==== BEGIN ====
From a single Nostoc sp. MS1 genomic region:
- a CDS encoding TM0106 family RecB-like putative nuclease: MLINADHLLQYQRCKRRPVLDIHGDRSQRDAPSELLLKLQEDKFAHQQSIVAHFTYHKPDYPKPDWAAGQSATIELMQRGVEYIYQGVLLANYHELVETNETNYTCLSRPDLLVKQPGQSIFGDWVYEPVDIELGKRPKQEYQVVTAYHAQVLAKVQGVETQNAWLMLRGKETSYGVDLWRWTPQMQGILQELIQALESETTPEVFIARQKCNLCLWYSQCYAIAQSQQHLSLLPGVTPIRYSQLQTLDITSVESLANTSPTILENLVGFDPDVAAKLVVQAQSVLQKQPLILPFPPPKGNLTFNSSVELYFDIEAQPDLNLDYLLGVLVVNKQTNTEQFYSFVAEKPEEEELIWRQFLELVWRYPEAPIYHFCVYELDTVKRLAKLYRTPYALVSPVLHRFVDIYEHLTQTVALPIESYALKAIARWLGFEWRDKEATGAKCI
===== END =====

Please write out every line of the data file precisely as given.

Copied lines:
From a single Nostoc sp. MS1 genomic region:
- a CDS encoding TM0106 family RecB-like putative nuclease: MLINADHLLQYQRCKRRPVLDIHGDRSQRDAPSELLLKLQEDKFAHQQSIVAHFTYHKPDYPKPDWAAGQSATIELMQRGVEYIYQGVLLANYHELVETNETNYTCLSRPDLLVKQPGQSIFGDWVYEPVDIELGKRPKQEYQVVTAYHAQVLAKVQGVETQNAWLMLRGKETSYGVDLWRWTPQMQGILQELIQALESETTPEVFIARQKCNLCLWYSQCYAIAQSQQHLSLLPGVTPIRYSQLQTLDITSVESLANTSPTILENLVGFDPDVAAKLVVQAQSVLQKQPLILPFPPPKGNLTFNSSVELYFDIEAQPDLNLDYLLGVLVVNKQTNTEQFYSFVAEKPEEEELIWRQFLELVWRYPEAPIYHFCVYELDTVKRLAKLYRTPYALVSPVLHRFVDIYEHLTQTVALPIESYALKAIARWLGFEWRDKEATGAKCI